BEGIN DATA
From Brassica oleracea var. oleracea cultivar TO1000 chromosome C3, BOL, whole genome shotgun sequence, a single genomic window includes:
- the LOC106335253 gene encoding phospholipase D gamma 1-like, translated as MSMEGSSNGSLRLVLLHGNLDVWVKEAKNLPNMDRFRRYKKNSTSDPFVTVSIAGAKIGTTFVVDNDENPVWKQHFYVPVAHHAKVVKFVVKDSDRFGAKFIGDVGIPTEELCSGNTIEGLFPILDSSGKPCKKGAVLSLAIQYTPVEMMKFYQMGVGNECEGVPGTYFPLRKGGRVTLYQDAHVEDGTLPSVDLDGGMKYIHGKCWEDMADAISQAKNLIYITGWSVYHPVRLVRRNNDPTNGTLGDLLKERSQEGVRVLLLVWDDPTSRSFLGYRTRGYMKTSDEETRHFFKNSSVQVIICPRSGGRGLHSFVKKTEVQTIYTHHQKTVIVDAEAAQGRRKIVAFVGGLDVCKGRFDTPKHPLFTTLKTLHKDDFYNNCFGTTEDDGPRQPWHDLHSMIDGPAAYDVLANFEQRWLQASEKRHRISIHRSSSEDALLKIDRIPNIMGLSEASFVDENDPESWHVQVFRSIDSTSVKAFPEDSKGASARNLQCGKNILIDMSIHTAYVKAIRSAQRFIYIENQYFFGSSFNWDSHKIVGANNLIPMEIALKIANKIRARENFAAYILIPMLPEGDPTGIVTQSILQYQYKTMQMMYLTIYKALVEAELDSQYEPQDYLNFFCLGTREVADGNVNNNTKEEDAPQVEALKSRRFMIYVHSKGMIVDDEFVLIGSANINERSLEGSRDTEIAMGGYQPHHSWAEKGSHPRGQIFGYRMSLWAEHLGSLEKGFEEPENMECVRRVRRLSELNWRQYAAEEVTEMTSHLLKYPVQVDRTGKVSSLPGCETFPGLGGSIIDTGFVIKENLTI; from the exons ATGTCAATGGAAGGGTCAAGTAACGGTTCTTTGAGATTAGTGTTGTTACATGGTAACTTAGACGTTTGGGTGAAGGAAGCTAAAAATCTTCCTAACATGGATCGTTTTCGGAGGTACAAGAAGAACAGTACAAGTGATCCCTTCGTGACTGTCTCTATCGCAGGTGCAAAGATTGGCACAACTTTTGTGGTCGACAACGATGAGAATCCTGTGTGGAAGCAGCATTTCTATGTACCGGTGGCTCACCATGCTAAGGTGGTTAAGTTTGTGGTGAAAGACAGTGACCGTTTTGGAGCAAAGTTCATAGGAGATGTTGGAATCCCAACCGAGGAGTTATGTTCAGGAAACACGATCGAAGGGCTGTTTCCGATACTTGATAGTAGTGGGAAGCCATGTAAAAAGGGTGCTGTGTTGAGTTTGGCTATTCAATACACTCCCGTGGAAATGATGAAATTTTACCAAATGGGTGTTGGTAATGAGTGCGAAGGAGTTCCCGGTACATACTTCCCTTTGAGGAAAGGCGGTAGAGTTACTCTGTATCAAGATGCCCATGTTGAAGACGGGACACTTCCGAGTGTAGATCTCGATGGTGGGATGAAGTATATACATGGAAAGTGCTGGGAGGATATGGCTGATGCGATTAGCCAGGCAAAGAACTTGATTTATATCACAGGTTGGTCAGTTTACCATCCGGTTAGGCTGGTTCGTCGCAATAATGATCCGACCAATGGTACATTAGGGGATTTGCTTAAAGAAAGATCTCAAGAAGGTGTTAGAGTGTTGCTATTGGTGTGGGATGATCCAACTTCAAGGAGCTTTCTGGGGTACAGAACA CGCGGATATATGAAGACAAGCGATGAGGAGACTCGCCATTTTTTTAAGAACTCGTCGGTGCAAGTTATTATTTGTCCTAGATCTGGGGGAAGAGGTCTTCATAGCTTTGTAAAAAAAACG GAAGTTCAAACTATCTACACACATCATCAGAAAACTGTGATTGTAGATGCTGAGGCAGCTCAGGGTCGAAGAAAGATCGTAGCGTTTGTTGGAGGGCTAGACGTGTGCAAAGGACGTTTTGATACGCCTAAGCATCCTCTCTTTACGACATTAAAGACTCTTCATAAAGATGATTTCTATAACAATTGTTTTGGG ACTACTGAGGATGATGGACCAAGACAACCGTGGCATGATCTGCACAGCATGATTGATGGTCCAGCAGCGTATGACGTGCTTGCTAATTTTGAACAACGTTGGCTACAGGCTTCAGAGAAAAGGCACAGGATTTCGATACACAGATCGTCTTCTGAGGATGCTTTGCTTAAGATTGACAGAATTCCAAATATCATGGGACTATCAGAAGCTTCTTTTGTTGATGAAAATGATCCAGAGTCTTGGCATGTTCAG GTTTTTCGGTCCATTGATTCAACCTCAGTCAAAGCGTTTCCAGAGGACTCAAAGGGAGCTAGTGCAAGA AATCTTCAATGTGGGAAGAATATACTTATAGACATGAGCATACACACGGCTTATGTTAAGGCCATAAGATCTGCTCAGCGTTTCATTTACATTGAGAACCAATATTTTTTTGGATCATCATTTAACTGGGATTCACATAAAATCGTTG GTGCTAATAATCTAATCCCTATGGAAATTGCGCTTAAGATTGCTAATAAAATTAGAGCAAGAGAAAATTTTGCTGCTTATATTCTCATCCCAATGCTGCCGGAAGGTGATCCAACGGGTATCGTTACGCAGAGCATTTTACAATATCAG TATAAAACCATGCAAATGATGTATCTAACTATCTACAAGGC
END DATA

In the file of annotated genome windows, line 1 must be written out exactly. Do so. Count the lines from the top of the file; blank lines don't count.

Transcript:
From Brassica oleracea var. oleracea cultivar TO1000 chromosome C3, BOL, whole genome shotgun sequence, a single genomic window includes: